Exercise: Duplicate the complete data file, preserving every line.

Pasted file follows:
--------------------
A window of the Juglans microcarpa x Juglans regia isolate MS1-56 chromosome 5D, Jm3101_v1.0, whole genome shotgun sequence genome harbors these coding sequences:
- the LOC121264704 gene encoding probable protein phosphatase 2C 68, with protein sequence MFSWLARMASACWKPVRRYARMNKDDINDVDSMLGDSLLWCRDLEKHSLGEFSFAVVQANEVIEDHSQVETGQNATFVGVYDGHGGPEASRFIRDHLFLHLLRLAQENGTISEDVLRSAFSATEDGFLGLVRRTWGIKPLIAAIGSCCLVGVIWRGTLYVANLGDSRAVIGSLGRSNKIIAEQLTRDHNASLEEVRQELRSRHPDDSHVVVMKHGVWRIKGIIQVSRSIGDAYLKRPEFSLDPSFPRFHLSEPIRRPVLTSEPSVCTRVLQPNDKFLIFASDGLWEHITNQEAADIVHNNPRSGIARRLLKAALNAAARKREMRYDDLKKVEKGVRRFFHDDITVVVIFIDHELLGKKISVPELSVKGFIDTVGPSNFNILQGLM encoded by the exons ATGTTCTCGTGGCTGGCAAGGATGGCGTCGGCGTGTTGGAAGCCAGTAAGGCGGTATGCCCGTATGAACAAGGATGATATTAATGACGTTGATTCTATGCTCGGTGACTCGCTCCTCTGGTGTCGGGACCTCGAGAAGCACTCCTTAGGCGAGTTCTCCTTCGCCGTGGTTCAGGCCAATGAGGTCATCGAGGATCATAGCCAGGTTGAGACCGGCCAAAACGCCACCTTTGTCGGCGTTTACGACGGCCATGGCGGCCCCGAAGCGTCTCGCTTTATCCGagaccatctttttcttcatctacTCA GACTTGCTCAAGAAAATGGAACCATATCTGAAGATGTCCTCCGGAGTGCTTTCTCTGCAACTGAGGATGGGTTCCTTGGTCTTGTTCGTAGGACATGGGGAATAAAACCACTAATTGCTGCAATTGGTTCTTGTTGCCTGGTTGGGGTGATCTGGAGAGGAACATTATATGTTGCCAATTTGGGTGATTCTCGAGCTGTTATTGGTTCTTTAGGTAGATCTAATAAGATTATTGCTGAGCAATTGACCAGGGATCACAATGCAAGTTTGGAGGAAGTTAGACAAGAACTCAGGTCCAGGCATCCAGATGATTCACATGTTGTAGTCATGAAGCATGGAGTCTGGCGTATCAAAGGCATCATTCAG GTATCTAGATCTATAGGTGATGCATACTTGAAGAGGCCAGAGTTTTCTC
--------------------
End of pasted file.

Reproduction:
A window of the Juglans microcarpa x Juglans regia isolate MS1-56 chromosome 5D, Jm3101_v1.0, whole genome shotgun sequence genome harbors these coding sequences:
- the LOC121264704 gene encoding probable protein phosphatase 2C 68, with protein sequence MFSWLARMASACWKPVRRYARMNKDDINDVDSMLGDSLLWCRDLEKHSLGEFSFAVVQANEVIEDHSQVETGQNATFVGVYDGHGGPEASRFIRDHLFLHLLRLAQENGTISEDVLRSAFSATEDGFLGLVRRTWGIKPLIAAIGSCCLVGVIWRGTLYVANLGDSRAVIGSLGRSNKIIAEQLTRDHNASLEEVRQELRSRHPDDSHVVVMKHGVWRIKGIIQVSRSIGDAYLKRPEFSLDPSFPRFHLSEPIRRPVLTSEPSVCTRVLQPNDKFLIFASDGLWEHITNQEAADIVHNNPRSGIARRLLKAALNAAARKREMRYDDLKKVEKGVRRFFHDDITVVVIFIDHELLGKKISVPELSVKGFIDTVGPSNFNILQGLM encoded by the exons ATGTTCTCGTGGCTGGCAAGGATGGCGTCGGCGTGTTGGAAGCCAGTAAGGCGGTATGCCCGTATGAACAAGGATGATATTAATGACGTTGATTCTATGCTCGGTGACTCGCTCCTCTGGTGTCGGGACCTCGAGAAGCACTCCTTAGGCGAGTTCTCCTTCGCCGTGGTTCAGGCCAATGAGGTCATCGAGGATCATAGCCAGGTTGAGACCGGCCAAAACGCCACCTTTGTCGGCGTTTACGACGGCCATGGCGGCCCCGAAGCGTCTCGCTTTATCCGagaccatctttttcttcatctacTCA GACTTGCTCAAGAAAATGGAACCATATCTGAAGATGTCCTCCGGAGTGCTTTCTCTGCAACTGAGGATGGGTTCCTTGGTCTTGTTCGTAGGACATGGGGAATAAAACCACTAATTGCTGCAATTGGTTCTTGTTGCCTGGTTGGGGTGATCTGGAGAGGAACATTATATGTTGCCAATTTGGGTGATTCTCGAGCTGTTATTGGTTCTTTAGGTAGATCTAATAAGATTATTGCTGAGCAATTGACCAGGGATCACAATGCAAGTTTGGAGGAAGTTAGACAAGAACTCAGGTCCAGGCATCCAGATGATTCACATGTTGTAGTCATGAAGCATGGAGTCTGGCGTATCAAAGGCATCATTCAG GTATCTAGATCTATAGGTGATGCATACTTGAAGAGGCCAGAGTTTTCTC